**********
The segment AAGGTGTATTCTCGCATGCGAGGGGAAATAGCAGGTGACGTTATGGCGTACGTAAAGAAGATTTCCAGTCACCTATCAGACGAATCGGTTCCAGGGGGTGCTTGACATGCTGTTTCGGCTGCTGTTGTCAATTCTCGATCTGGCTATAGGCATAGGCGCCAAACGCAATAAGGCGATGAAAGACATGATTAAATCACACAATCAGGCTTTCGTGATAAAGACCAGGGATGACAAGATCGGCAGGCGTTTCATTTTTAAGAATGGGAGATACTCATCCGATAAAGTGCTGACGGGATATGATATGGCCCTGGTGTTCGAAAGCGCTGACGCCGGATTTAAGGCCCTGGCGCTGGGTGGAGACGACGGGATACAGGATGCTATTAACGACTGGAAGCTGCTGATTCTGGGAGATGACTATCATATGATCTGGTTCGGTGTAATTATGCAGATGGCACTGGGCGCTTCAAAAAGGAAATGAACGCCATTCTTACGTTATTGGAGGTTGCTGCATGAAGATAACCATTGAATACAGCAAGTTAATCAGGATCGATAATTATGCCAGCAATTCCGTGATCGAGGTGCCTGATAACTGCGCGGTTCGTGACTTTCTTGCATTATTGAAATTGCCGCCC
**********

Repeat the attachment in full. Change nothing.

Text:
The segment AAGGTGTATTCTCGCATGCGAGGGGAAATAGCAGGTGACGTTATGGCGTACGTAAAGAAGATTTCCAGTCACCTATCAGACGAATCGGTTCCAGGGGGTGCTTGACATGCTGTTTCGGCTGCTGTTGTCAATTCTCGATCTGGCTATAGGCATAGGCGCCAAACGCAATAAGGCGATGAAAGACATGATTAAATCACACAATCAGGCTTTCGTGATAAAGACCAGGGATGACAAGATCGGCAGGCGTTTCATTTTTAAGAATGGGAGATACTCATCCGATAAAGTGCTGACGGGATATGATATGGCCCTGGTGTTCGAAAGCGCTGACGCCGGATTTAAGGCCCTGGCGCTGGGTGGAGACGACGGGATACAGGATGCTATTAACGACTGGAAGCTGCTGATTCTGGGAGATGACTATCATATGATCTGGTTCGGTGTAATTATGCAGATGGCACTGGGCGCTTCAAAAAGGAAATGAACGCCATTCTTACGTTATTGGAGGTTGCTGCATGAAGATAACCATTGAATACAGCAAGTTAATCAGGATCGATAATTATGCCAGCAATTCCGTGATCGAGGTGCCTGATAACTGCGCGGTTCGTGACTTTCTTGCATTATTGAAATTGCCGCCC